14. Nandy

    Nandy Active Member

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    CalKat revived CastlePinesMike post. I think both CalKat and CastlePinesMike have made up their mind. That is why it is better to start a separate thread, it tends to confuse other if the talk is about the OP issue or the new poster issue.
     
  15. arthuruscg

    arthuruscg Active Member

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    If you properly install a sealed battery box and vent it outside the camper, you can place them inside the camper. Perhaps, under a bench directly beside the power center. But you will also need to be aware of left/right weight balance.
     
  16. Strut

    Strut Member

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    You do not need to provide ventilation to a sealed battery such as an AGM type, as long as you are using a charger designed specifically for this type of battery.
     
  17. tombiasi

    tombiasi Well-Known Member

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    It is a good idea to see that the battery compartment has access to outside air.
    SLA and AGM still can outgas mostly due to charging conditions as you pointed out but I would not seal them in an air-tight box.
     
  18. StandingWaves

    StandingWaves New Member

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    I have a simular concern, so instead of starting a new thread, I will see if I can't revitalize this one.

    Equipment:
    -2006 Jayco 1006 trailer
    -approx 2100 lbs empty.
    -Approx 200 lbs water
    -2x20lb propane tanks
    -1 60lb CL31 battery
    -1 50 lb generator
    -Other camp supplies bringing total safely under the 800 lb cargo limit.

    So, with the generator in the cargo box, water heater, 2 propane tanks, and the battery, my trailer (under 3000 LB) has over 400b tongue weight.

    I could leave it as is being at around 14%, but it would exceed my TV hitch cap of 350 LB (an no, the TV does not allow WDH).

    So, if I move the battery from the from to the back, I end up with a 75 lb reduction on the hitch. I can deal with keeping the tongue weight at about 325 by loading the trailer properly. That gives me over the 10% weight distribution, but within the capacity of all the links (trailer tongue, hitch receiver, hitch, TV cap).

    I am thinking of either rebuilding the entire bumper and welding it on, or just re-inforcing the current welds, and adding a battery base. The battery base would prevent issues with a slow speed backing up incident resulting in a ruined battery.

    Other options might be to add a counter weight, or additional storage at the rear, but I can't think of anything so dense and close to the front of the trailer that can be moved.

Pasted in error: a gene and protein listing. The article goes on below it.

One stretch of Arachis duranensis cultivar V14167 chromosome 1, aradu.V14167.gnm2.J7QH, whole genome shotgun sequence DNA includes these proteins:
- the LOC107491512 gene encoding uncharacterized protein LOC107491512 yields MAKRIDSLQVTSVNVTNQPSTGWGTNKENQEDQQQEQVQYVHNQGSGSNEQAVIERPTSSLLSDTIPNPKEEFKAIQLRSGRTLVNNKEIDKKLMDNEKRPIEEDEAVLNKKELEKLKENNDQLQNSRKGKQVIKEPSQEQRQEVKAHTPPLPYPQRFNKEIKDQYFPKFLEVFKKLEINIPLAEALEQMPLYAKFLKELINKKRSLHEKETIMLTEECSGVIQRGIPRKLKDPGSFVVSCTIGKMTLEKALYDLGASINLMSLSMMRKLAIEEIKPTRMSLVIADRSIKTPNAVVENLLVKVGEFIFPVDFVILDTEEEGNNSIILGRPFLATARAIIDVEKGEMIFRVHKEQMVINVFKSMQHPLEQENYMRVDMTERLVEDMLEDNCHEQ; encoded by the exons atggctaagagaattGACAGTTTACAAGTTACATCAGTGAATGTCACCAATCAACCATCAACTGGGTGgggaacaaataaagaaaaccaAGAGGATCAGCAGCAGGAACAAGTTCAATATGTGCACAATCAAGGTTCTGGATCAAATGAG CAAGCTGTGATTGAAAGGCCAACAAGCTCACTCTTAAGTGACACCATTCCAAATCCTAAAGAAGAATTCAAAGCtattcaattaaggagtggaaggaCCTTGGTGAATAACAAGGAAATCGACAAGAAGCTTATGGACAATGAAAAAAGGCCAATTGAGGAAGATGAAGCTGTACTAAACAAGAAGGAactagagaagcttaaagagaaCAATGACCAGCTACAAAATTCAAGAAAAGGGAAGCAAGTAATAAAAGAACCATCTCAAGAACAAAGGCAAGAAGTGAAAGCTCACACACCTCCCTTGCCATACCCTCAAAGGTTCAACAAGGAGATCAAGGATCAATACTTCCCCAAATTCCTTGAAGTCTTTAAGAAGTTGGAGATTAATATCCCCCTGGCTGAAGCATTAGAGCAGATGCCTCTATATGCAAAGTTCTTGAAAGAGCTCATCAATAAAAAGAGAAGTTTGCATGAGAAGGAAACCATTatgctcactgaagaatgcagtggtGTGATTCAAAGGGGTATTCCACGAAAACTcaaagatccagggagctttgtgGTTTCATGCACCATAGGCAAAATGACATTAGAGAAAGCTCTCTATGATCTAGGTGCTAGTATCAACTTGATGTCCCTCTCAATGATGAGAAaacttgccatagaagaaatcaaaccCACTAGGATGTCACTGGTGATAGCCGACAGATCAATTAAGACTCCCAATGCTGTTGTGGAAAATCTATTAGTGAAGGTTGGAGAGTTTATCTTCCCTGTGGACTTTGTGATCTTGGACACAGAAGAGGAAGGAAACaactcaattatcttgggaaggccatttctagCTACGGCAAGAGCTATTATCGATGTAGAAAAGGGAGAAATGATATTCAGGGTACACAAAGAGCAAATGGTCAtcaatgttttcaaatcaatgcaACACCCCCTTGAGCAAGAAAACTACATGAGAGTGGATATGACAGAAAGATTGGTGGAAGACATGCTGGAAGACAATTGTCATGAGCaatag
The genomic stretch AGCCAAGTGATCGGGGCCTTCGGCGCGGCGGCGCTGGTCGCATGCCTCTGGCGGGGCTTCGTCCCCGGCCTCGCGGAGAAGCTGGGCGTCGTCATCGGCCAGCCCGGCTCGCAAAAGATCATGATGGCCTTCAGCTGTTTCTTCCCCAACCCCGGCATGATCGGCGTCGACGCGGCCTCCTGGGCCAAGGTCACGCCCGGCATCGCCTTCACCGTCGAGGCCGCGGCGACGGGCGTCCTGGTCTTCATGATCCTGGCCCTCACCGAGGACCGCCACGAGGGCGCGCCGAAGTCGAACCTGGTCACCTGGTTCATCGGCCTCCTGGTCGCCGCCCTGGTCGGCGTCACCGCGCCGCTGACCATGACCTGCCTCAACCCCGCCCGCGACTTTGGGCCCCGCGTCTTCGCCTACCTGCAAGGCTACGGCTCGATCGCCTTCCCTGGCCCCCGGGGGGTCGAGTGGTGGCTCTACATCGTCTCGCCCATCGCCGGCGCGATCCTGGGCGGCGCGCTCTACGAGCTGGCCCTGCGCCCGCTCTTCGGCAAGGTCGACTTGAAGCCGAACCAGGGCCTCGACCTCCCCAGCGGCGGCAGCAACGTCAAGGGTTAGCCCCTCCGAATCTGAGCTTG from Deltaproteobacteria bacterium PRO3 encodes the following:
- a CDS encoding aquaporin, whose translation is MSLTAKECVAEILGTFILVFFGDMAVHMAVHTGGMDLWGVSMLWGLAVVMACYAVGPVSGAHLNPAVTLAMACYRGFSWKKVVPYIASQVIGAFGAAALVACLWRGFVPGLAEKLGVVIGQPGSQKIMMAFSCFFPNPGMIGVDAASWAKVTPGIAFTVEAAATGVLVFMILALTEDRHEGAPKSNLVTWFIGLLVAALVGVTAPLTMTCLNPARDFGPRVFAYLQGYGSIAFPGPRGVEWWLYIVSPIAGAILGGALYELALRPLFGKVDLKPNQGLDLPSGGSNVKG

Thoughts?


    Side note:
    -In order to calculate weights, use the simplified calculations:
    "W" = object weight
    "H" = distance from axle to hitch.
    "L1" = distance from axle to initial load location
    "L2" = distance from axle to final load location

    Battery or other weight swap:
    tongue weight reduction = (L1/H*W)+(L2/H*W)

    My situation was = (111/130*60)+(61/130*60) = 51+28 = 79 lbs.
    My measured value was 75 lbs actual, which is about 5% out, but we are talking about bathroom scales, and quick single person tape measuring.

    *something to keep in mind. Every lb that comes off the front without removing from the trailer will add to the weight the axle sees. In my situation, I am still within the weight limits of the axle*

    Best Regards,
    StandingWaves
     
  19. skeetercampsintexas

    skeetercampsintexas Active Member

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    I've always figured it would be easier to ride without the propane tanks than to relocate a battery. When you factor in the weight of the tank plus 20 lbs of propane x2 bottles, that would be about the equivalent of the battery, if not more. Load the tanks somewhere in the rear, maybe on a rear hitch, secured safely, and put them on at the campsite. If you don't run down the road with your fridge on, this should be of no concern aside from the redundant task of moving them back and forth. With most of use camping 10-12 times a year, I see this as less of an inconvenience than dealing with massive battery cables with long distance runs, venting, and building a box.

    Oh and for the record AGM batteries, such as an optima, absolutely do not NEED to be vented. If it makes you feel better, go for it...but it is unnecessary.
     
  20. StandingWaves

    StandingWaves New Member

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    Interesting.

    My battery is not AGM, and it new, so no luck there.

    The propane tanks would work well. They are not as far forward, but they weigh more, so the effect should be very similar. I am just not sure it would be easy to mount 2 large 20 lb propane tanks on the back. Looks like a small battery would be easier to find a spot.

    Since it probably works out in the wash, it will probably come down to what is easier to re-locate. I could get over moving the tanks back and forth, but as we usually hit at least 2 sites on every camping trip, it might get tiring. (side note, I never got into the mindset of sitting down in 1 campground/location for a week straight. 3-4 days, and that road itch starts).

    I would consider loosing 1 of the tanks too, but I usually go through more than 1 tank on a trip.

    Another thought was to:
    -Make a hidden compartment between the last 2 frame cubbies under the trailer (like a water slip tank). I could put awning poles, axe, tools, etc in there, but I haven't found a good way of doing it.
    -Add a roof rack, but put it on the back half of the trailer for bikes, and a misc rack for other things. The roof rating can take more weight, but I don't like the idea of having an unbalanced load when lifting the lid.

    Regards,
    StandingWaves